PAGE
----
The Weaving of Artistic and Political Voice in Art Making about Social Issues
Maggie Dahn

About the research


NAEd/Spencer Dissertation Fellowship

Award Year



University of California, Los Angeles

Primary Discipline

Threats to reduce or eliminate funding for the National Endowment for the Arts have amplified the question of why art matters, and the arts have long maintained a precarious position in schools. For this dissertation, I expand on the notion that the arts are valuable because they teach how to express one’s voice. I use this platform to study how students developed their artistic and political voices as they participated in a visual arts class focused on making art about social issues. I define artistic voice as how students blend ideas with media to construct representations, political voice is how they articulate ideas about social issues that emerge from their experiences, and by social issues, I mean self-selected topics that impact a larger community and are important to students (e.g., immigration, cyberbullying).To study this, I returned to the classroom to work with 6th graders, many of whom were my former students. Borrowing methodological tools from the learning sciences, I created an environment that made space for discourse and interaction across what I term conversation spaces. That is, I planned for patterns of discourse so that I could study how students talked about the art they made. These included: (a) personal narratives about social issues, (b) peer critique, and (c) student reflections on presenting their art to the public. This dissertation is significant because it centers student experience at the classroom level to address broader concerns about designing for experiences in the arts.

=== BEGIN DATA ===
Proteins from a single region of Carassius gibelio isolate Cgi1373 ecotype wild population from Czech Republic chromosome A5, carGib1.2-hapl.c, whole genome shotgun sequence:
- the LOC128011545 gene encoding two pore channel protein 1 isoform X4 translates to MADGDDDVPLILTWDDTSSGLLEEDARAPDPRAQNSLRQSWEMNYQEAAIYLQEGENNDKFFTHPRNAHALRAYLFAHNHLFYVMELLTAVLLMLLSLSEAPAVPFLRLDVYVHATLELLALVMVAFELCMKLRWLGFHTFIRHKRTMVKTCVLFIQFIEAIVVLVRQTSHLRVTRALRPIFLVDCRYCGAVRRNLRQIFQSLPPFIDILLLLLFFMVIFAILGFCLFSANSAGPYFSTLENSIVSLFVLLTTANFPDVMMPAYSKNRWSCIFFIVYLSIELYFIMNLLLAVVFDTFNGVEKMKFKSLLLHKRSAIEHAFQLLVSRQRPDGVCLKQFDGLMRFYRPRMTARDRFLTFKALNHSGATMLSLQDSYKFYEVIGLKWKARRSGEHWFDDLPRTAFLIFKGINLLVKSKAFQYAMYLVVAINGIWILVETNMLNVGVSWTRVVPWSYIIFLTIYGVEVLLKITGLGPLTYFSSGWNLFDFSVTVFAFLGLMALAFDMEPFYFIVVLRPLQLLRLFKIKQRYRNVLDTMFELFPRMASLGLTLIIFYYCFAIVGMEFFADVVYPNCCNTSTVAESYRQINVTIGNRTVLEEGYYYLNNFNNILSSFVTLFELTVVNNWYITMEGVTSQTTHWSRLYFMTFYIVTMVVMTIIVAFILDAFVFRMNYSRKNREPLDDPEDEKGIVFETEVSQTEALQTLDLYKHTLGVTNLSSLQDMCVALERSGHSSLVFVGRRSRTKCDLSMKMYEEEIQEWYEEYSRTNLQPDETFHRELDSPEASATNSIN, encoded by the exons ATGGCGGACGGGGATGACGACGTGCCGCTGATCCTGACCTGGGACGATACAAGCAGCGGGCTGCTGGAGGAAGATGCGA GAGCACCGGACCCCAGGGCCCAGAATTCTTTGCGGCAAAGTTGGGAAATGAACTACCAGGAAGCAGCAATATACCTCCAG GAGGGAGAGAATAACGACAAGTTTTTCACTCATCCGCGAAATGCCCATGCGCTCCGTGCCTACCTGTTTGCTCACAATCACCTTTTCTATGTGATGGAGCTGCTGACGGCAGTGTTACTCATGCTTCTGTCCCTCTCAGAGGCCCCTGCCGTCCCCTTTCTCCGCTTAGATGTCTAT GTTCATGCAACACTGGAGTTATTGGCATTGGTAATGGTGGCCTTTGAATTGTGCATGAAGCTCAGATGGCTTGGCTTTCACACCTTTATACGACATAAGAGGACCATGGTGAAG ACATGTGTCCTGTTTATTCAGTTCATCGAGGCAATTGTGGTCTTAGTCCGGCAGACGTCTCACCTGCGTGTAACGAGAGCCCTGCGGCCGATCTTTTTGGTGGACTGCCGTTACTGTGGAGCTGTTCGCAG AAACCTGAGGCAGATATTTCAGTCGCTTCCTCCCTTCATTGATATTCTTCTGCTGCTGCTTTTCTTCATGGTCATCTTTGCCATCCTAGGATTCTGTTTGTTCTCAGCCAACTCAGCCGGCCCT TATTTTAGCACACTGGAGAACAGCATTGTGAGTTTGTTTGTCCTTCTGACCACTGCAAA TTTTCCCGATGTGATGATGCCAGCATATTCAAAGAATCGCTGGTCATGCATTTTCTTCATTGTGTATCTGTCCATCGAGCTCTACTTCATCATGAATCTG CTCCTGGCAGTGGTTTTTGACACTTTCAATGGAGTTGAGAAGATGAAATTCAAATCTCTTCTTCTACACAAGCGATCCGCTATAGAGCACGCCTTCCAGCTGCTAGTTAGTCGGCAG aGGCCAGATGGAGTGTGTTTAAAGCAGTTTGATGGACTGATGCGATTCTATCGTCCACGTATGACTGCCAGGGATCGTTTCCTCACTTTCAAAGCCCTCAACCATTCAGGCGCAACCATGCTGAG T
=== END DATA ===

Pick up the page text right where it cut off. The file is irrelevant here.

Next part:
About Maggie Dahn
Maggie Dahn is a PhD candidate in the Urban Schooling Division of UCLA’s Graduate School of Education and Information Studies. She is interested in how the design of learning environments can support productive interactions between teachers, students, and materials. Her background as a visual arts teacher informs her research on how students learn in and through the arts, art making and the development of voice and identity, and issues of access and equity in arts education. In related work she explores how art making can be a point of departure for student stories about the emotional experience of learning computer programming. She is also developing ideas that position improvisation as a lens for studying discourse and interaction in science, drawing from her experience working with mixed reality technologies in classroom settings. Maggie holds an M.A.T. from Dominican University and a B.A. from Northwestern University, where she majored in performance studies.

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